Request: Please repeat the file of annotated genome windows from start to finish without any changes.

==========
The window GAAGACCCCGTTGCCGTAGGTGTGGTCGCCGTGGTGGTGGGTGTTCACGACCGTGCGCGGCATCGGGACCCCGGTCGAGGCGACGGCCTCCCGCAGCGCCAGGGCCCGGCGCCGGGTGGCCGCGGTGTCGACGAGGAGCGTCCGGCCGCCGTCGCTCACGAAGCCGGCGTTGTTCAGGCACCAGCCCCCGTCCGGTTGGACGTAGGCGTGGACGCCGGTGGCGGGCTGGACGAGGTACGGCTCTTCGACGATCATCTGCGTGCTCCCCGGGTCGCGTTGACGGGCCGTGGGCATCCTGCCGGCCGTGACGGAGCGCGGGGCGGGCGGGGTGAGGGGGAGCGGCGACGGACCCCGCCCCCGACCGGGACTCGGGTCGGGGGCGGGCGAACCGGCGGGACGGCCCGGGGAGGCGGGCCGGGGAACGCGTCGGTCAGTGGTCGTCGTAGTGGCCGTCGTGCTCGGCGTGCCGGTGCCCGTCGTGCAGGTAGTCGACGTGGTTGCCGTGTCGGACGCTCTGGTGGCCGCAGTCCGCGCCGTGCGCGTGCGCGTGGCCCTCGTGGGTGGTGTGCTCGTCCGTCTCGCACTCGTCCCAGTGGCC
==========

The window GAAGACCCCGTTGCCGTAGGTGTGGTCGCCGTGGTGGTGGGTGTTCACGACCGTGCGCGGCATCGGGACCCCGGTCGAGGCGACGGCCTCCCGCAGCGCCAGGGCCCGGCGCCGGGTGGCCGCGGTGTCGACGAGGAGCGTCCGGCCGCCGTCGCTCACGAAGCCGGCGTTGTTCAGGCACCAGCCCCCGTCCGGTTGGACGTAGGCGTGGACGCCGGTGGCGGGCTGGACGAGGTACGGCTCTTCGACGATCATCTGCGTGCTCCCCGGGTCGCGTTGACGGGCCGTGGGCATCCTGCCGGCCGTGACGGAGCGCGGGGCGGGCGGGGTGAGGGGGAGCGGCGACGGACCCCGCCCCCGACCGGGACTCGGGTCGGGGGCGGGCGAACCGGCGGGACGGCCCGGGGAGGCGGGCCGGGGAACGCGTCGGTCAGTGGTCGTCGTAGTGGCCGTCGTGCTCGGCGTGCCGGTGCCCGTCGTGCAGGTAGTCGACGTGGTTGCCGTGTCGGACGCTCTGGTGGCCGCAGTCCGCGCCGTGCGCGTGCGCGTGGCCCTCGTGGGTGGTGTGCTCGTCCGTCTCGCACTCGTCCCAGTGGCC